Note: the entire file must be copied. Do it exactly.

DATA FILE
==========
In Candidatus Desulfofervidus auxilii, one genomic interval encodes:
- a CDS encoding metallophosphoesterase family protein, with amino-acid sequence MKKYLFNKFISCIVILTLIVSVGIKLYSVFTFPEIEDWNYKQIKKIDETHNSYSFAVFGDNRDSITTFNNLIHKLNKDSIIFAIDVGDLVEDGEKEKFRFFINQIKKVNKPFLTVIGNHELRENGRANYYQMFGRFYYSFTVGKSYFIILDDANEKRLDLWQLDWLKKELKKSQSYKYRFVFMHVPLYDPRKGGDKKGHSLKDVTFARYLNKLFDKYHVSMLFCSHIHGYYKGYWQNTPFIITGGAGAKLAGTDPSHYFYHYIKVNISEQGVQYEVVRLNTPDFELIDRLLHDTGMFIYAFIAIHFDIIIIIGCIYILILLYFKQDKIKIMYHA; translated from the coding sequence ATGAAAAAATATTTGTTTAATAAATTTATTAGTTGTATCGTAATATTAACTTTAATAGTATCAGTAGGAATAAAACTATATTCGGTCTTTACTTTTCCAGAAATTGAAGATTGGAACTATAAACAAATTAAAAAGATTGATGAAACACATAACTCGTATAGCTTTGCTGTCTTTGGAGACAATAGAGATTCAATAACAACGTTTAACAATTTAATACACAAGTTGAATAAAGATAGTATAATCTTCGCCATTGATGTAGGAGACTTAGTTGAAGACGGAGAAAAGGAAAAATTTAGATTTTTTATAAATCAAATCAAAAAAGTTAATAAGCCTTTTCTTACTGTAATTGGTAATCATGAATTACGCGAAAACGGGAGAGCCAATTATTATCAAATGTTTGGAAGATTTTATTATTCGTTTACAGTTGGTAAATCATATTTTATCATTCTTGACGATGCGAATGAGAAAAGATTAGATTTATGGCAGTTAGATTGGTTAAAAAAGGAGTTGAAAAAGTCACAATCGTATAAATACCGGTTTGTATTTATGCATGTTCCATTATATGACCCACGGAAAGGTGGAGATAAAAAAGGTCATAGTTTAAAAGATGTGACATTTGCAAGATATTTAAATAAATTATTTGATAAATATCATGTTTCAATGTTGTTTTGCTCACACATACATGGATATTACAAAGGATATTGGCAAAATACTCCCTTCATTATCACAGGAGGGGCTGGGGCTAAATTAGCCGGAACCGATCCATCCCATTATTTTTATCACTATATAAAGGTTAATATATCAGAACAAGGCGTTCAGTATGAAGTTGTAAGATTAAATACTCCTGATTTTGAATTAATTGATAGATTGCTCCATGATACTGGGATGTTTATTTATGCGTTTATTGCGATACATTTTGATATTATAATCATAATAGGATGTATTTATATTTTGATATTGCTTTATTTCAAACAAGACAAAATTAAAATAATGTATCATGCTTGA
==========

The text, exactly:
In Candidatus Desulfofervidus auxilii, one genomic interval encodes:
- a CDS encoding metallophosphoesterase family protein, with amino-acid sequence MKKYLFNKFISCIVILTLIVSVGIKLYSVFTFPEIEDWNYKQIKKIDETHNSYSFAVFGDNRDSITTFNNLIHKLNKDSIIFAIDVGDLVEDGEKEKFRFFINQIKKVNKPFLTVIGNHELRENGRANYYQMFGRFYYSFTVGKSYFIILDDANEKRLDLWQLDWLKKELKKSQSYKYRFVFMHVPLYDPRKGGDKKGHSLKDVTFARYLNKLFDKYHVSMLFCSHIHGYYKGYWQNTPFIITGGAGAKLAGTDPSHYFYHYIKVNISEQGVQYEVVRLNTPDFELIDRLLHDTGMFIYAFIAIHFDIIIIIGCIYILILLYFKQDKIKIMYHA; translated from the coding sequence ATGAAAAAATATTTGTTTAATAAATTTATTAGTTGTATCGTAATATTAACTTTAATAGTATCAGTAGGAATAAAACTATATTCGGTCTTTACTTTTCCAGAAATTGAAGATTGGAACTATAAACAAATTAAAAAGATTGATGAAACACATAACTCGTATAGCTTTGCTGTCTTTGGAGACAATAGAGATTCAATAACAACGTTTAACAATTTAATACACAAGTTGAATAAAGATAGTATAATCTTCGCCATTGATGTAGGAGACTTAGTTGAAGACGGAGAAAAGGAAAAATTTAGATTTTTTATAAATCAAATCAAAAAAGTTAATAAGCCTTTTCTTACTGTAATTGGTAATCATGAATTACGCGAAAACGGGAGAGCCAATTATTATCAAATGTTTGGAAGATTTTATTATTCGTTTACAGTTGGTAAATCATATTTTATCATTCTTGACGATGCGAATGAGAAAAGATTAGATTTATGGCAGTTAGATTGGTTAAAAAAGGAGTTGAAAAAGTCACAATCGTATAAATACCGGTTTGTATTTATGCATGTTCCATTATATGACCCACGGAAAGGTGGAGATAAAAAAGGTCATAGTTTAAAAGATGTGACATTTGCAAGATATTTAAATAAATTATTTGATAAATATCATGTTTCAATGTTGTTTTGCTCACACATACATGGATATTACAAAGGATATTGGCAAAATACTCCCTTCATTATCACAGGAGGGGCTGGGGCTAAATTAGCCGGAACCGATCCATCCCATTATTTTTATCACTATATAAAGGTTAATATATCAGAACAAGGCGTTCAGTATGAAGTTGTAAGATTAAATACTCCTGATTTTGAATTAATTGATAGATTGCTCCATGATACTGGGATGTTTATTTATGCGTTTATTGCGATACATTTTGATATTATAATCATAATAGGATGTATTTATATTTTGATATTGCTTTATTTCAAACAAGACAAAATTAAAATAATGTATCATGCTTGA